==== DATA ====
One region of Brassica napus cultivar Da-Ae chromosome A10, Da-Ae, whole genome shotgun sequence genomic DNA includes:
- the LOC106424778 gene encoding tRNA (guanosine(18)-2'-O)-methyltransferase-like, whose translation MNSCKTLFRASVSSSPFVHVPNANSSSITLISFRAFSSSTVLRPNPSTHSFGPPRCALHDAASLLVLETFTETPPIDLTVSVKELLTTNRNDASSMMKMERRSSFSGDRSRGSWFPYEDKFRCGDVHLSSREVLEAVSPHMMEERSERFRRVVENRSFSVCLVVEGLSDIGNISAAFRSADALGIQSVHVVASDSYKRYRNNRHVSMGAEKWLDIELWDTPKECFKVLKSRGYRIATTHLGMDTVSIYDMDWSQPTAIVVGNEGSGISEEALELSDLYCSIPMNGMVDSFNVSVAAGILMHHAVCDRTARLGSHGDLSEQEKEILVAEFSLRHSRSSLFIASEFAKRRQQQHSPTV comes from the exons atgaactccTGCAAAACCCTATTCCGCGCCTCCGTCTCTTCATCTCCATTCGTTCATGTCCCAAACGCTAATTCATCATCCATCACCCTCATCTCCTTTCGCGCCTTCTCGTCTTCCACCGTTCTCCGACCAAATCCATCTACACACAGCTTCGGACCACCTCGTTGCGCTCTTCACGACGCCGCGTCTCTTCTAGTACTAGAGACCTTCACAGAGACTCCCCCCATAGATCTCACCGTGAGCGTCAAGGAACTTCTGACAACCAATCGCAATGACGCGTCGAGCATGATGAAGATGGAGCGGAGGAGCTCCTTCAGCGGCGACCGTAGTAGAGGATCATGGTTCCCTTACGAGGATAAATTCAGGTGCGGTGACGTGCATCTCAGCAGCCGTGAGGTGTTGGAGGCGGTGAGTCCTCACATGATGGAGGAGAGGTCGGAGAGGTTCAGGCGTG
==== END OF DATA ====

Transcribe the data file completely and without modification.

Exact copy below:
One region of Brassica napus cultivar Da-Ae chromosome A10, Da-Ae, whole genome shotgun sequence genomic DNA includes:
- the LOC106424778 gene encoding tRNA (guanosine(18)-2'-O)-methyltransferase-like, whose translation MNSCKTLFRASVSSSPFVHVPNANSSSITLISFRAFSSSTVLRPNPSTHSFGPPRCALHDAASLLVLETFTETPPIDLTVSVKELLTTNRNDASSMMKMERRSSFSGDRSRGSWFPYEDKFRCGDVHLSSREVLEAVSPHMMEERSERFRRVVENRSFSVCLVVEGLSDIGNISAAFRSADALGIQSVHVVASDSYKRYRNNRHVSMGAEKWLDIELWDTPKECFKVLKSRGYRIATTHLGMDTVSIYDMDWSQPTAIVVGNEGSGISEEALELSDLYCSIPMNGMVDSFNVSVAAGILMHHAVCDRTARLGSHGDLSEQEKEILVAEFSLRHSRSSLFIASEFAKRRQQQHSPTV comes from the exons atgaactccTGCAAAACCCTATTCCGCGCCTCCGTCTCTTCATCTCCATTCGTTCATGTCCCAAACGCTAATTCATCATCCATCACCCTCATCTCCTTTCGCGCCTTCTCGTCTTCCACCGTTCTCCGACCAAATCCATCTACACACAGCTTCGGACCACCTCGTTGCGCTCTTCACGACGCCGCGTCTCTTCTAGTACTAGAGACCTTCACAGAGACTCCCCCCATAGATCTCACCGTGAGCGTCAAGGAACTTCTGACAACCAATCGCAATGACGCGTCGAGCATGATGAAGATGGAGCGGAGGAGCTCCTTCAGCGGCGACCGTAGTAGAGGATCATGGTTCCCTTACGAGGATAAATTCAGGTGCGGTGACGTGCATCTCAGCAGCCGTGAGGTGTTGGAGGCGGTGAGTCCTCACATGATGGAGGAGAGGTCGGAGAGGTTCAGGCGTG